Long distance relationships are on the rise as more online daters, college students, military families and people who travel for work make a commitment to someone living far away. Although, long distance relationships present unique challenges because couples don’t see each other face-to-face as often, they can still develop healthy relationships despite the distance.
Here are some tips on how to successfully communicate across long distances:
1. Discuss your expectations. It’s not uncommon for people to have very different beliefs and desires about how to communicate (phone, text, email, video chat) or how often to be in touch (4-5 times a week, every day, every couple hours) so it’s important to discuss your needs and expectations early in the relationship. If one of you is a frequent communicator and the other one isn’t, discuss how often you want to talk, what kinds of information you want to share and what communication method you prefer, and then compromise to find a happy middle ground.
2. Pick up the phone. Despite all of the ways to give quick updates on your life, it’s important to spend time talking on the phone to find out how your partner is doing and develop a more intimate long-distance relationship. When you talk on the phone you should feel free to share both the little things and the significant events in your life. Many couples schedule time to talk so they won’t miss each other’s calls.
3. Mix things up. Why not change up the way you communicate and surprise your partner with a special phone call, email, text, instant message, video chat or a hand written letter give him or her something they weren’t expecting.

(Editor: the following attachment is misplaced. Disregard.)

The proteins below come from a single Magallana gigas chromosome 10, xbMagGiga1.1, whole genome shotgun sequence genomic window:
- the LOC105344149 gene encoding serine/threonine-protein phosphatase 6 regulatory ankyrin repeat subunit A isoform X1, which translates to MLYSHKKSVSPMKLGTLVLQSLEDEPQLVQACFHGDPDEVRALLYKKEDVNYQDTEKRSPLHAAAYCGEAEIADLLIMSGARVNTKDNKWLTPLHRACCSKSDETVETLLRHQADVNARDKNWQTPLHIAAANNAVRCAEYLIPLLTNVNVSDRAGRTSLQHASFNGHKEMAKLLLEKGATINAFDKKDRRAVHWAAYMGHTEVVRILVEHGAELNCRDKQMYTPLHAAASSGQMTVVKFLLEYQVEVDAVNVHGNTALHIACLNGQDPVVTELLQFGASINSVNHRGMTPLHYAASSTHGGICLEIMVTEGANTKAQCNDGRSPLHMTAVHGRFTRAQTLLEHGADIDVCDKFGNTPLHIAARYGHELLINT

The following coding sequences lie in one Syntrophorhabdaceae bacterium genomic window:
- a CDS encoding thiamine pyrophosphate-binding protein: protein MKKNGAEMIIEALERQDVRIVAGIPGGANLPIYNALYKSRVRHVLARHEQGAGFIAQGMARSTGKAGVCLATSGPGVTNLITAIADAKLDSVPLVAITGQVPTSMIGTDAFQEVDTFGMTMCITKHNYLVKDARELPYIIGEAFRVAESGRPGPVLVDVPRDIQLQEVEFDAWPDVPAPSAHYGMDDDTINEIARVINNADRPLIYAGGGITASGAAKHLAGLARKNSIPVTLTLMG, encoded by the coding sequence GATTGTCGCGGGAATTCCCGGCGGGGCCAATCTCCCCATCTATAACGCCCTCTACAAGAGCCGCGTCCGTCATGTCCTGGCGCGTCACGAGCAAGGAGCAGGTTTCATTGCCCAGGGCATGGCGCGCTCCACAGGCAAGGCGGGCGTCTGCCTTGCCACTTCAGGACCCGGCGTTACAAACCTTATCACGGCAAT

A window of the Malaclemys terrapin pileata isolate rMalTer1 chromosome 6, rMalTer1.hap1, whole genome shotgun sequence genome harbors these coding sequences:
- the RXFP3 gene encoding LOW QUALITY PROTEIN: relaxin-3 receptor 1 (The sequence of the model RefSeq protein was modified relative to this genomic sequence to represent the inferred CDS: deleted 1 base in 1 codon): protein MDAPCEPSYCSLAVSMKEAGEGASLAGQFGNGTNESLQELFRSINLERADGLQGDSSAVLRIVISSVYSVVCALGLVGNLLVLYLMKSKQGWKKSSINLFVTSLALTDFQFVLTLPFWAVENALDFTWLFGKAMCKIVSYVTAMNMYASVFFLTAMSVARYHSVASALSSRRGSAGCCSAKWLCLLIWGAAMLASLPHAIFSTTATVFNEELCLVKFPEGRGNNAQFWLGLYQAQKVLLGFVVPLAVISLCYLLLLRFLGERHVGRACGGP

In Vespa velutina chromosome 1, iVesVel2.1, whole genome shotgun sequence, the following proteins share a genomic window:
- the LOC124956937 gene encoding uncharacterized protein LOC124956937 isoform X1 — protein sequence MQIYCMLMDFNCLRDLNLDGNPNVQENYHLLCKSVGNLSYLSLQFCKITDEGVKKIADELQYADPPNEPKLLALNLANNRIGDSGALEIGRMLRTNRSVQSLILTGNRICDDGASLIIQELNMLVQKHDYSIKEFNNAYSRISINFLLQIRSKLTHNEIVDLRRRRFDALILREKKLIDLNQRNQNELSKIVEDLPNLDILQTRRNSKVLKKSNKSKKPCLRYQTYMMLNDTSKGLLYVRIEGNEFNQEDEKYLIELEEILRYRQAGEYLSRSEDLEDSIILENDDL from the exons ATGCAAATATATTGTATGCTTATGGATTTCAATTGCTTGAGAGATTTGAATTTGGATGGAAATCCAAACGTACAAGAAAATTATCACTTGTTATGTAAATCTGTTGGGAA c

4. Keep talking. Don’t allow texting or Facebook updates to replace direct communication with your partner. Technology is a great way to communicate quick and brief information about your day, but one of the best ways to develop closeness is to make sure you talk one-on-one to share more color and context about what’s going on in your life. Be proactive about picking up the phone, and let your partner know the times that you’d prefer to have a real conversation.
5. Do things together. Find creative ways to do things together even though you’re apart, such as reading the same book and then discussing it or watching a TV show or movie while on the phone or catching up afterward.
Have you ever been in a long distance relationship?
Dr. Michelle is a TV host, relationship expert, coach and tell it like it it’s psychologist audiences turn to when they are looking for straight talk on relationships, life makeovers, mental health and empowerment. She is the author of Ms. Typed: Stop Sabotaging Your Relationships and Find Dating Success. She is currently working with VTech communications to remind people about the power of real one-to-one conversations for more information, please visit: www.staygrounded.com